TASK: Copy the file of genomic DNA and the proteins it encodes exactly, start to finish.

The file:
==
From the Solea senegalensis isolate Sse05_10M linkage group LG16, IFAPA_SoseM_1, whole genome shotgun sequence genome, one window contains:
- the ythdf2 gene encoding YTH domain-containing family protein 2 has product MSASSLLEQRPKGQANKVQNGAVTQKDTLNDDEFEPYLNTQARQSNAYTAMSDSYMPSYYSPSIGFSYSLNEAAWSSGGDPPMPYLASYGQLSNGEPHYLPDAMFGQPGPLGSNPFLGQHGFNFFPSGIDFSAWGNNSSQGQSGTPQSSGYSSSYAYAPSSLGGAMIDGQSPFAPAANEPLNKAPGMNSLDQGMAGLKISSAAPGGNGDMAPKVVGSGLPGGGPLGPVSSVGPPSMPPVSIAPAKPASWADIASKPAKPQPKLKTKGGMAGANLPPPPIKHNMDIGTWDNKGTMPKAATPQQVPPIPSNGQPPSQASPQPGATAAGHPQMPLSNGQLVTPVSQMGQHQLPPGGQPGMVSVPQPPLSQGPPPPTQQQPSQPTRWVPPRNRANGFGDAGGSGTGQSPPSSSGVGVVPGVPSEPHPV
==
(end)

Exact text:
From the Solea senegalensis isolate Sse05_10M linkage group LG16, IFAPA_SoseM_1, whole genome shotgun sequence genome, one window contains:
- the ythdf2 gene encoding YTH domain-containing family protein 2 has product MSASSLLEQRPKGQANKVQNGAVTQKDTLNDDEFEPYLNTQARQSNAYTAMSDSYMPSYYSPSIGFSYSLNEAAWSSGGDPPMPYLASYGQLSNGEPHYLPDAMFGQPGPLGSNPFLGQHGFNFFPSGIDFSAWGNNSSQGQSGTPQSSGYSSSYAYAPSSLGGAMIDGQSPFAPAANEPLNKAPGMNSLDQGMAGLKISSAAPGGNGDMAPKVVGSGLPGGGPLGPVSSVGPPSMPPVSIAPAKPASWADIASKPAKPQPKLKTKGGMAGANLPPPPIKHNMDIGTWDNKGTMPKAATPQQVPPIPSNGQPPSQASPQPGATAAGHPQMPLSNGQLVTPVSQMGQHQLPPGGQPGMVSVPQPPLSQGPPPPTQQQPSQPTRWVPPRNRANGFGDAGGSGTGQSPPSSSGVGVVPGVPSEPHPV